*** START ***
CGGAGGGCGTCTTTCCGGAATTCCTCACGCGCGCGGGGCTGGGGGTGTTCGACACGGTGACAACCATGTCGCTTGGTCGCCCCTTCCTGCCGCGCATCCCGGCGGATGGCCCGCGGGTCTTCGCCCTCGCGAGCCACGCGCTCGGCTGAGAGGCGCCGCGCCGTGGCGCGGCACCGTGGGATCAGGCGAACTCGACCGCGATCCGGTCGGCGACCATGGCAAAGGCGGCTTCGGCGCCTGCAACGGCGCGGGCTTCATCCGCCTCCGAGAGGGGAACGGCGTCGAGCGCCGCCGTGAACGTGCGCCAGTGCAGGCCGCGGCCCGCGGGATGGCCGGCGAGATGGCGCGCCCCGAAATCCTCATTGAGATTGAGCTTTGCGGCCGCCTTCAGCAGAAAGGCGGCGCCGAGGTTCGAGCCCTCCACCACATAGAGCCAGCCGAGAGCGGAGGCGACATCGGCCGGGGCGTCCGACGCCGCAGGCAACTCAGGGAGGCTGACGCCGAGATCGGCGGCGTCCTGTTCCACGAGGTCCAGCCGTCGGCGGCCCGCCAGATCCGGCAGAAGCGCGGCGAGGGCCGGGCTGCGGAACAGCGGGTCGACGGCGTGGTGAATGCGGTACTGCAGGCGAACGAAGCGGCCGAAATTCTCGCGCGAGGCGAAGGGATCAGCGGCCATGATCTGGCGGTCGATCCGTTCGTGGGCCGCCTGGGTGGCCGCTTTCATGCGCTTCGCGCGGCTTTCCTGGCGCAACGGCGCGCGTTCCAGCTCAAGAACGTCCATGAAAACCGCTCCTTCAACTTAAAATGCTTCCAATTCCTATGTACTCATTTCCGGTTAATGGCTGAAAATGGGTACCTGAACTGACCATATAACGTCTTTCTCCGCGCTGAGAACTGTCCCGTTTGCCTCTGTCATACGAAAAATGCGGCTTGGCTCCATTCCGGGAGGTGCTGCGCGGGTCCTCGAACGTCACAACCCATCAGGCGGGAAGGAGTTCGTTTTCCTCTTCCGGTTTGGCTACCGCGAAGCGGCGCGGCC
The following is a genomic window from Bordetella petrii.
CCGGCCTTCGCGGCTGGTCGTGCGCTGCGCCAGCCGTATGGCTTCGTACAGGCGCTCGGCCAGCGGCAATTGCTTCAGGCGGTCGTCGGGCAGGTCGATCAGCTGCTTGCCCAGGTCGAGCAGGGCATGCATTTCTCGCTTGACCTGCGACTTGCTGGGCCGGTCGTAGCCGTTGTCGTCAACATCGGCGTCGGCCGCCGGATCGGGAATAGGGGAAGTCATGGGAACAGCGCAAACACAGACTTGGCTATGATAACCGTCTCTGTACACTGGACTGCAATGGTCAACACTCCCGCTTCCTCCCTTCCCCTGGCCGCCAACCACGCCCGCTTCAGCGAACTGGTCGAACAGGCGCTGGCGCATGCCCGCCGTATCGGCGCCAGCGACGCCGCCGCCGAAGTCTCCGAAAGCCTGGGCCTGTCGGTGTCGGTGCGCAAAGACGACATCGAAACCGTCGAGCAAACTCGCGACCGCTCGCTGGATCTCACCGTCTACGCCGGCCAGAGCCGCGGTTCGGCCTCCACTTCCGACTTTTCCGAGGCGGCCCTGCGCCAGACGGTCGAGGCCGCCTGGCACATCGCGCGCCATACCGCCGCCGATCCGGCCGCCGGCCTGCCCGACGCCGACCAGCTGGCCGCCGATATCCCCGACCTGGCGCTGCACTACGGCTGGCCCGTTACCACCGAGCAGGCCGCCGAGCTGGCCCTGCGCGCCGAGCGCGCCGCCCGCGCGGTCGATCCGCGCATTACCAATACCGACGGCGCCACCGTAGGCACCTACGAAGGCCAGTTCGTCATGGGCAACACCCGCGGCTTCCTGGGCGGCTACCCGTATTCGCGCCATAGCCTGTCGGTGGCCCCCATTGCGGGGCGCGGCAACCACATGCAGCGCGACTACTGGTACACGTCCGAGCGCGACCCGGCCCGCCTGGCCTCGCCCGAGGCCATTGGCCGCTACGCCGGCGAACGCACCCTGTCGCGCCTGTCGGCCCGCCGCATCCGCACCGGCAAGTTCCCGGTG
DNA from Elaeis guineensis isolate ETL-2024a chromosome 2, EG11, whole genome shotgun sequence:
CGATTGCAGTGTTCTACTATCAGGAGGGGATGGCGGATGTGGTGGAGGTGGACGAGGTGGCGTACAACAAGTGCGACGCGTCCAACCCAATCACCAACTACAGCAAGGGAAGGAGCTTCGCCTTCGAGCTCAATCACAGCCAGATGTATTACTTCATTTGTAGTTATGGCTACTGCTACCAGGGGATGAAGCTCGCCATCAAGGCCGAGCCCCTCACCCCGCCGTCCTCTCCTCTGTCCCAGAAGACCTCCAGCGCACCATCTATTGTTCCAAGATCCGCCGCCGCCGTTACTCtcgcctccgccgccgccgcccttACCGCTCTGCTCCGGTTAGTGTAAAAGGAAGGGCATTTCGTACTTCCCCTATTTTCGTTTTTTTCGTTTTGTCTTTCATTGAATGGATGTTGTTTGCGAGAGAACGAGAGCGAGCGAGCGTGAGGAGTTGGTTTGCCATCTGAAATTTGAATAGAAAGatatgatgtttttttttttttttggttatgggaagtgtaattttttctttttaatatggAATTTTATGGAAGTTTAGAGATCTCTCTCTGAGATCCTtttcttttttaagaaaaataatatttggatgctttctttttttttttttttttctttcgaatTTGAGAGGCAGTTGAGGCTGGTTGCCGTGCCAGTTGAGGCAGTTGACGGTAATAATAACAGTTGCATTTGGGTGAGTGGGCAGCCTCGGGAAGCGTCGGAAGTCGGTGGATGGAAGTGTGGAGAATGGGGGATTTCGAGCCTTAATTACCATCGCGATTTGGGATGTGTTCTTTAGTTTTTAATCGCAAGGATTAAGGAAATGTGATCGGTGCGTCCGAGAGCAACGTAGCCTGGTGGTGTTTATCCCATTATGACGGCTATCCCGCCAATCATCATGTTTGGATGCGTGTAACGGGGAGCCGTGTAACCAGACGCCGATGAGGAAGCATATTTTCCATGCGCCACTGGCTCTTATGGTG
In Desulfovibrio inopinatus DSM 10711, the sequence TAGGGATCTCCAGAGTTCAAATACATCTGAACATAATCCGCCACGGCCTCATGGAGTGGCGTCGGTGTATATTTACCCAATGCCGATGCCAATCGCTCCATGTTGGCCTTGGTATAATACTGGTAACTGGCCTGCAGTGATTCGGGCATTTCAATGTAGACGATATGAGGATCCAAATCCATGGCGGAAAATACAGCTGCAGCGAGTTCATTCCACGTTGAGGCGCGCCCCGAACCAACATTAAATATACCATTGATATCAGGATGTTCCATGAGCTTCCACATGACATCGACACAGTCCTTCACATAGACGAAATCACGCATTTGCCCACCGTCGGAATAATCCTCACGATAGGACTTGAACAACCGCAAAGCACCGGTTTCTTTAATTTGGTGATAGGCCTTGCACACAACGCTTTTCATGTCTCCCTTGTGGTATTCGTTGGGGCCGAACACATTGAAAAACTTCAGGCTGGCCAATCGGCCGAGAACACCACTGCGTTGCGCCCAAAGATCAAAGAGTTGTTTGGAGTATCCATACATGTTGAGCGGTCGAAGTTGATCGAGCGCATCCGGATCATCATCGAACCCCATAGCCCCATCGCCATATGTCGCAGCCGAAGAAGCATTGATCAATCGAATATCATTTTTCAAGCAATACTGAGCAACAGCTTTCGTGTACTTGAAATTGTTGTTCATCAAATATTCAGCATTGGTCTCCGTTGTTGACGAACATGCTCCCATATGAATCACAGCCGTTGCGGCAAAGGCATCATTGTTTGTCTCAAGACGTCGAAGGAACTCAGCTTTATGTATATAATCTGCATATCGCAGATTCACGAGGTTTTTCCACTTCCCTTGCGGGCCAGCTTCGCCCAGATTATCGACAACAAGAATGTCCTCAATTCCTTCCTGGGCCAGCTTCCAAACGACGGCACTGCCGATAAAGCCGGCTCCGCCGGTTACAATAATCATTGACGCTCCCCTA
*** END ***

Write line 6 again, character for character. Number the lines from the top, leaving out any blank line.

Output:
In Desulfovibrio inopinatus DSM 10711, the sequence TAGGGATCTCCAGAGTTCAAATACATCTGAACATAATCCGCCACGGCCTCATGGAGTGGCGTCGGTGTATATTTACCCAATGCCGATGCCAATCGCTCCATGTTGGCCTTGGTATAATACTGGTAACTGGCCTGCAGTGATTCGGGCATTTCAATGTAGACGATATGAGGATCCAAATCCATGGCGGAAAATACAGCTGCAGCGAGTTCATTCCACGTTGAGGCGCGCCCCGAACCAACATTAAATATACCATTGATATCAGGATGTTCCATGAGCTTCCACATGACATCGACACAGTCCTTCACATAGACGAAATCACGCATTTGCCCACCGTCGGAATAATCCTCACGATAGGACTTGAACAACCGCAAAGCACCGGTTTCTTTAATTTGGTGATAGGCCTTGCACACAACGCTTTTCATGTCTCCCTTGTGGTATTCGTTGGGGCCGAACACATTGAAAAACTTCAGGCTGGCCAATCGGCCGAGAACACCACTGCGTTGCGCCCAAAGATCAAAGAGTTGTTTGGAGTATCCATACATGTTGAGCGGTCGAAGTTGATCGAGCGCATCCGGATCATCATCGAACCCCATAGCCCCATCGCCATATGTCGCAGCCGAAGAAGCATTGATCAATCGAATATCATTTTTCAAGCAATACTGAGCAACAGCTTTCGTGTACTTGAAATTGTTGTTCATCAAATATTCAGCATTGGTCTCCGTTGTTGACGAACATGCTCCCATATGAATCACAGCCGTTGCGGCAAAGGCATCATTGTTTGTCTCAAGACGTCGAAGGAACTCAGCTTTATGTATATAATCTGCATATCGCAGATTCACGAGGTTTTTCCACTTCCCTTGCGGGCCAGCTTCGCCCAGATTATCGACAACAAGAATGTCCTCAATTCCTTCCTGGGCCAGCTTCCAAACGACGGCACTGCCGATAAAGCCGGCTCCGCCGGTTACAATAATCATTGACGCTCCCCTA